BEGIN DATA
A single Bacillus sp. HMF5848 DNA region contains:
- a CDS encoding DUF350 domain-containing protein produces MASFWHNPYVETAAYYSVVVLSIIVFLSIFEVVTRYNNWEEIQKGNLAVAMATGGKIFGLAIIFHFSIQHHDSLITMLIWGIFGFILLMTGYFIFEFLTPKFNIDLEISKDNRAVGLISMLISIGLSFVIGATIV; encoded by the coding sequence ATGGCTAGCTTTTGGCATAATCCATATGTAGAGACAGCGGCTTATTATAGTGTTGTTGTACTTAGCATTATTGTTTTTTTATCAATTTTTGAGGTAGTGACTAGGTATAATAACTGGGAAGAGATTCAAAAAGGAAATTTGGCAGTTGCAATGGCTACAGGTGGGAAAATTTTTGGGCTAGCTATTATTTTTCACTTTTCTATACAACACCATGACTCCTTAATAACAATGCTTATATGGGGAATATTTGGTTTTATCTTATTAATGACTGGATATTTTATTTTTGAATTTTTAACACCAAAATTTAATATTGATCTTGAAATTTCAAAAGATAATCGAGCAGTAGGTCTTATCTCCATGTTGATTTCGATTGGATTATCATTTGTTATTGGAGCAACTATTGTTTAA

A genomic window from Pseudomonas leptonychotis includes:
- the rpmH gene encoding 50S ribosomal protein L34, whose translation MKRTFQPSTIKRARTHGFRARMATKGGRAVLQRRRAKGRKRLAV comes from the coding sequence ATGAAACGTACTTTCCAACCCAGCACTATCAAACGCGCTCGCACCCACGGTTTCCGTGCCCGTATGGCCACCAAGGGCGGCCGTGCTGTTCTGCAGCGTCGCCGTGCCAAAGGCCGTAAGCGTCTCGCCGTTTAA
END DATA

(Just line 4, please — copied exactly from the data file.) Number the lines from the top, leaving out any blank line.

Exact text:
- the rpmH gene encoding 50S ribosomal protein L34, whose translation MKRTFQPSTIKRARTHGFRARMATKGGRAVLQRRRAKGRKRLAV comes from the coding sequence ATGAAACGTACTTTCCAACCCAGCACTATCAAACGCGCTCGCACCCACGGTTTCCGTGCCCGTATGGCCACCAAGGGCGGCCGTGCTGTTCTGCAGCGTCGCCGTGCCAAAGGCCGTAAGCGTCTCGCCGTTTAA